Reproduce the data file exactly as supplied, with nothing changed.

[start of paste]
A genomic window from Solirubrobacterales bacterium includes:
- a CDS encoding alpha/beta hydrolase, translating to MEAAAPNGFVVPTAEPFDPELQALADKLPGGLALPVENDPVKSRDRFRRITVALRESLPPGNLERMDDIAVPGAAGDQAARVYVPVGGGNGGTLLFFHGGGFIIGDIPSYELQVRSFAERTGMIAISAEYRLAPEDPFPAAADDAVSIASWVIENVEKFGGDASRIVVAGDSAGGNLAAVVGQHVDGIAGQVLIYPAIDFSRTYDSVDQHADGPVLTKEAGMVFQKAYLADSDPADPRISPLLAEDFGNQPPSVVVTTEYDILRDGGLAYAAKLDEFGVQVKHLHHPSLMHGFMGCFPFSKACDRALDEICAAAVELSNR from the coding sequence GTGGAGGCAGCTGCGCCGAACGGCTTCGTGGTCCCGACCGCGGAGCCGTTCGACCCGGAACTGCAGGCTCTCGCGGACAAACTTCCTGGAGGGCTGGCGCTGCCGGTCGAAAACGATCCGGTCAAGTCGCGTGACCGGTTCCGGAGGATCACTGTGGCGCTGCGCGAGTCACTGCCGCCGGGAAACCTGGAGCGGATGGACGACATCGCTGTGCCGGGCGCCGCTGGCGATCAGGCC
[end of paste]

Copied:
A genomic window from Solirubrobacterales bacterium includes:
- a CDS encoding alpha/beta hydrolase, translating to MEAAAPNGFVVPTAEPFDPELQALADKLPGGLALPVENDPVKSRDRFRRITVALRESLPPGNLERMDDIAVPGAAGDQAARVYVPVGGGNGGTLLFFHGGGFIIGDIPSYELQVRSFAERTGMIAISAEYRLAPEDPFPAAADDAVSIASWVIENVEKFGGDASRIVVAGDSAGGNLAAVVGQHVDGIAGQVLIYPAIDFSRTYDSVDQHADGPVLTKEAGMVFQKAYLADSDPADPRISPLLAEDFGNQPPSVVVTTEYDILRDGGLAYAAKLDEFGVQVKHLHHPSLMHGFMGCFPFSKACDRALDEICAAAVELSNR from the coding sequence GTGGAGGCAGCTGCGCCGAACGGCTTCGTGGTCCCGACCGCGGAGCCGTTCGACCCGGAACTGCAGGCTCTCGCGGACAAACTTCCTGGAGGGCTGGCGCTGCCGGTCGAAAACGATCCGGTCAAGTCGCGTGACCGGTTCCGGAGGATCACTGTGGCGCTGCGCGAGTCACTGCCGCCGGGAAACCTGGAGCGGATGGACGACATCGCTGTGCCGGGCGCCGCTGGCGATCAGGCC